There are about 240 species of carnivore belonging to two suborders or major groups: Fissipedia, or land-dwelling carnivores, and Pinnipedia, or sea-dwelling carnivores. Some biologists, however, consider Pinnipedia to be a separate order like Carnivora. There are three families that make up Pinnipedia and eight families in Fissipedia, each of which has its own specialties and characteristics.

Mustelidae Family. One of the largest members of the Fissipedia group is the Mustelidae family consisting of small carnivores like skunks, badgers, weasels, and ferrets. These sleek animals can burrow into hard-to-reach places and catch their prey. Some of these carnivores depend on foul-smelling spray for defense. They are aggressive and often take on animals that are larger than they are.

Procyonidae Family. The Procyonidae family includes raccoons and the tropical coati, which are less carnivorous and more omnivorous creatures (eating both plants and animals). Tropical coati have teeth that reflect their diet since their carnassials are more like grinding teeth. They are usually slow runners but excellent climbers and often live in groups.

Canidae Family. The Canidae family is especially diverse, consisting of wolves, foxes, and dogs. Very adaptable animals with a keen sense of smell, they are good at running and often hunt in packs. The dog was probably the first animal to be domesticated (tamed) by humans. They live in groups, take care of their young, and are very territorial (defending where they live).

Felidae Family. The Felidae family is made up of some of the most efficient carnivores: the cats. Divided into two main groups called simply big cats and small cats, they can range in size from a tiny 2-pound (.91-kilograms) animal to one more than 750 pounds (340.50 kilograms). The big cats include lions, tigers, jaguars, leopards, and cheetahs. Among the small cats are bobcats, lynxes, pumas, and domestic cats. An interesting difference between the two groups is that big cats can roar but not purr, while small cats can purr but not roar. Despite this oddity, all cats are especially good hunters, possessing retractable claws that are kept razorsharp and allow them to pad silently while stalking prey. They have large, pointed canine teeth and forepaws used to swipe at and claw their prey. Finally, most cats are solitary hunters.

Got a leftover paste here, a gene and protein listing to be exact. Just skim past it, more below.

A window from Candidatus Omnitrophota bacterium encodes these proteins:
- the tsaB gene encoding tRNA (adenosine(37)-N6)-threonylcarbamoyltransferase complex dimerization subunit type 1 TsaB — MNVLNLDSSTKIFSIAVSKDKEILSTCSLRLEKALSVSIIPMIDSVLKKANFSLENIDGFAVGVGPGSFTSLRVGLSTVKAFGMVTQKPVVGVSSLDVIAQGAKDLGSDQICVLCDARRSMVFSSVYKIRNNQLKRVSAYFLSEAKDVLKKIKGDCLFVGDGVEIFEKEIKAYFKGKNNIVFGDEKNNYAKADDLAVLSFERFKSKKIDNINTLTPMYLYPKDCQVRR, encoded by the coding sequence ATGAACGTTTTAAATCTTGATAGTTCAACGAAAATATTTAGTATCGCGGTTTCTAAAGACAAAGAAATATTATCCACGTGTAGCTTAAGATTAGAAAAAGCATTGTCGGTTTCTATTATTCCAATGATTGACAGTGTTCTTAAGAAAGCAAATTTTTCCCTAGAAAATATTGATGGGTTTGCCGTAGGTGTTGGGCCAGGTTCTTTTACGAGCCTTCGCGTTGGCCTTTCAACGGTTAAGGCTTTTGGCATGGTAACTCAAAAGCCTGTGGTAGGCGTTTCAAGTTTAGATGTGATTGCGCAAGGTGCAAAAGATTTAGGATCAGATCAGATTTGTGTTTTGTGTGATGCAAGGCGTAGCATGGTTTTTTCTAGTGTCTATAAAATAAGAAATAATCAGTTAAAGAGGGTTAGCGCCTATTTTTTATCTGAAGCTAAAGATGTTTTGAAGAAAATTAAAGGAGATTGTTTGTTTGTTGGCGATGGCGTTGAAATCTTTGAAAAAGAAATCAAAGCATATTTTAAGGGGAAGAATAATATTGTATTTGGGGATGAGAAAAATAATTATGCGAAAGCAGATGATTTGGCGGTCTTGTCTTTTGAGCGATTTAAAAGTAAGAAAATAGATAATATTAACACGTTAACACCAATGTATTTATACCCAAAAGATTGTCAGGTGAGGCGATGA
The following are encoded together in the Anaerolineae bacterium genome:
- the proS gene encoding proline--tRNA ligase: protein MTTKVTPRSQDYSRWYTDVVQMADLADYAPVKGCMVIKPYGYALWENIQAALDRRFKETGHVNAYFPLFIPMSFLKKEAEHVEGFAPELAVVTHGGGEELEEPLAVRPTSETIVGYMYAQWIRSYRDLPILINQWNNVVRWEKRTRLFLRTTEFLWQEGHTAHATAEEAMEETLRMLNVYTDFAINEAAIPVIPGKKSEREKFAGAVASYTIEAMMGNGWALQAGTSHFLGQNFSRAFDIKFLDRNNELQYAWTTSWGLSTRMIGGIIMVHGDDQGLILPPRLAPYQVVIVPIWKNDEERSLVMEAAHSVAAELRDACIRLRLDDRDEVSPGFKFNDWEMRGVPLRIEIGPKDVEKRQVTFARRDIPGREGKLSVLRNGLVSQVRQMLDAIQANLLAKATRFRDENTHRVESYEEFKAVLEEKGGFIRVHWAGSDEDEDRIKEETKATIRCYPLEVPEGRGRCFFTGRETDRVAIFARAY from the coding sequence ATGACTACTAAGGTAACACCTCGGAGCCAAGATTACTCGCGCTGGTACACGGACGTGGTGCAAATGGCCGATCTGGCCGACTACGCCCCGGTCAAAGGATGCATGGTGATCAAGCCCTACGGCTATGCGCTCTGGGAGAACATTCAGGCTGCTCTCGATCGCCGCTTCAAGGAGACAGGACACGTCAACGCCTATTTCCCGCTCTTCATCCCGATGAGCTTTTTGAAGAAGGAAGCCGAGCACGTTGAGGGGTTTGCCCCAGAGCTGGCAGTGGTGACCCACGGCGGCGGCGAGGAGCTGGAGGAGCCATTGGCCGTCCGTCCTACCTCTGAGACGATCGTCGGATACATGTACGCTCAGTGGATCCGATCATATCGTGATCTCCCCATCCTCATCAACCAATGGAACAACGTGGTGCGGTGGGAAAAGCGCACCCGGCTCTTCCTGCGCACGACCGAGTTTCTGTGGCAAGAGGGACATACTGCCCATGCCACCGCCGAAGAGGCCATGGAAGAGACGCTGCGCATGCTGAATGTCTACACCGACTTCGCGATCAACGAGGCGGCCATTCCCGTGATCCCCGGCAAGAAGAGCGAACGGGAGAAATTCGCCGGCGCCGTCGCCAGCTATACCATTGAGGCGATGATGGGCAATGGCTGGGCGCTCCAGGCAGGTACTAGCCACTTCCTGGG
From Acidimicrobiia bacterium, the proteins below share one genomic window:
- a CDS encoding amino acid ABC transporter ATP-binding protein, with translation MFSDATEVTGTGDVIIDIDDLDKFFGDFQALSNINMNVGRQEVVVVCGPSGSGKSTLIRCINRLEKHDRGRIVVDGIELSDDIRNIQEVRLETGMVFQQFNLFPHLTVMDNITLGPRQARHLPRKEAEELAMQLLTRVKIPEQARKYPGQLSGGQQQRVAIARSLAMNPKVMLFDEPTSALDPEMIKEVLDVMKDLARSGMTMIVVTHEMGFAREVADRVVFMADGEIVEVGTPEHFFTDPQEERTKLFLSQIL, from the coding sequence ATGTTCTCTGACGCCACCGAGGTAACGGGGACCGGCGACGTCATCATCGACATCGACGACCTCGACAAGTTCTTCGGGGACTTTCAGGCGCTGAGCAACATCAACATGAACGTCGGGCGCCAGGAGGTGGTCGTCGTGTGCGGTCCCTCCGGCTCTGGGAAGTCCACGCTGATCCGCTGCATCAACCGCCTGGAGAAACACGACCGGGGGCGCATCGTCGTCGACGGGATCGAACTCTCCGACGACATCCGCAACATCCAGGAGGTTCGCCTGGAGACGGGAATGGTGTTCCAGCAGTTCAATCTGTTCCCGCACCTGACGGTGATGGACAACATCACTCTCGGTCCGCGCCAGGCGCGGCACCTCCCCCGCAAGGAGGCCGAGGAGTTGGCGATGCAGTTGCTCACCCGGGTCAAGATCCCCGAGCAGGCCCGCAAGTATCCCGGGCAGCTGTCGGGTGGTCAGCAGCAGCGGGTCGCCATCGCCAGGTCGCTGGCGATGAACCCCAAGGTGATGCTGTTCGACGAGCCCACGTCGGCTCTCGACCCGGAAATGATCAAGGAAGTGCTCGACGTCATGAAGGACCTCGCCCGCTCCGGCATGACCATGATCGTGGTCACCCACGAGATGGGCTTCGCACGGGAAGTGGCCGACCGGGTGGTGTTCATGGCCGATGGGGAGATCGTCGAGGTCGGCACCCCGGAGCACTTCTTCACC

Hyaenidae Family. One of the more unusual groups are the members of the Hyaenidae family. Hyenas are skilled hunters who work together in packs and are one of the few carnivores that will regularly eat carrion (an already-dead animal). Hyenas are fiercely wild-looking, with heavy bodies and front legs that are longer than the rear ones, giving them a crouching or lurching-forward look. Their skulls are strong and their powerful teeth can easily crush bone, their favorite food.

Viverridae Family. The Viverridae family is represented by civets and genets which live in tropical areas. They resemble weasels and have long

noses and short legs. Besides meat, they will also eat insects as well as fruit and eggs, and possess scent glands that produce musk, long-sought for its use in perfumes and lotions.

Herpestidae Family. The Herpestidae family is made of many species of mongoose and is an offshoot from the Viverridae family. Some species are solitary while others are very social and live in groups. Viverridae eat insects as well as meat.

Ursidae Family. Probably the most awe-inspiring and terrifying of the carnivores are the members of the Ursidae family, better known as bears. Including the polar bear, black bear, brown bear, or grizzly bear, all have large bodies and short, powerful limbs. While their sense of smell is much better than their hearing or sight, bears can walk or run upright on the soles of their feet. They are fiercely aggressive when provoked and have few natural enemies. Despite their appearance, bears are mostly omnivorous, and spend more time foraging for insects and berries than catching and eating prey. The exception are polar bears, which are mainly flesh-eaters and are such strong swimmers they have been known to pursue they favorite food (seals) as far as 40 miles (64.36 kilometers) from land.

Phocidae, Otariidae, and Odobenidae Families. The three families of the aquatic Pinnipedia suborder are made up of the Phocidae family (sea lions, fur seals, and earless seals), Otariidae family (eared seals), and the Odobenidae family (walrus). Called pinnipeds, all of these marine animals reproduce on land despite the fact that they spend most of their time in the water. All hunt underwater and have adapted to this environment, having nostrils that can close, limbs that are modified fins, and an insulating layer of fur or blubber to reduce the loss of body heat in cold water. Their hearing is especially keen and they can dive to great depths.

All meat eaters do not belong to the Carnivora order, as there are birds (eagles and hawks), reptiles (snakes and alligators), fish (sharks and barracuda), and even plants (Venus's flytrap) that regularly live on a diet of meat. Although many humans regularly eat meat, they are instead classified as omnivores because of their varied diet.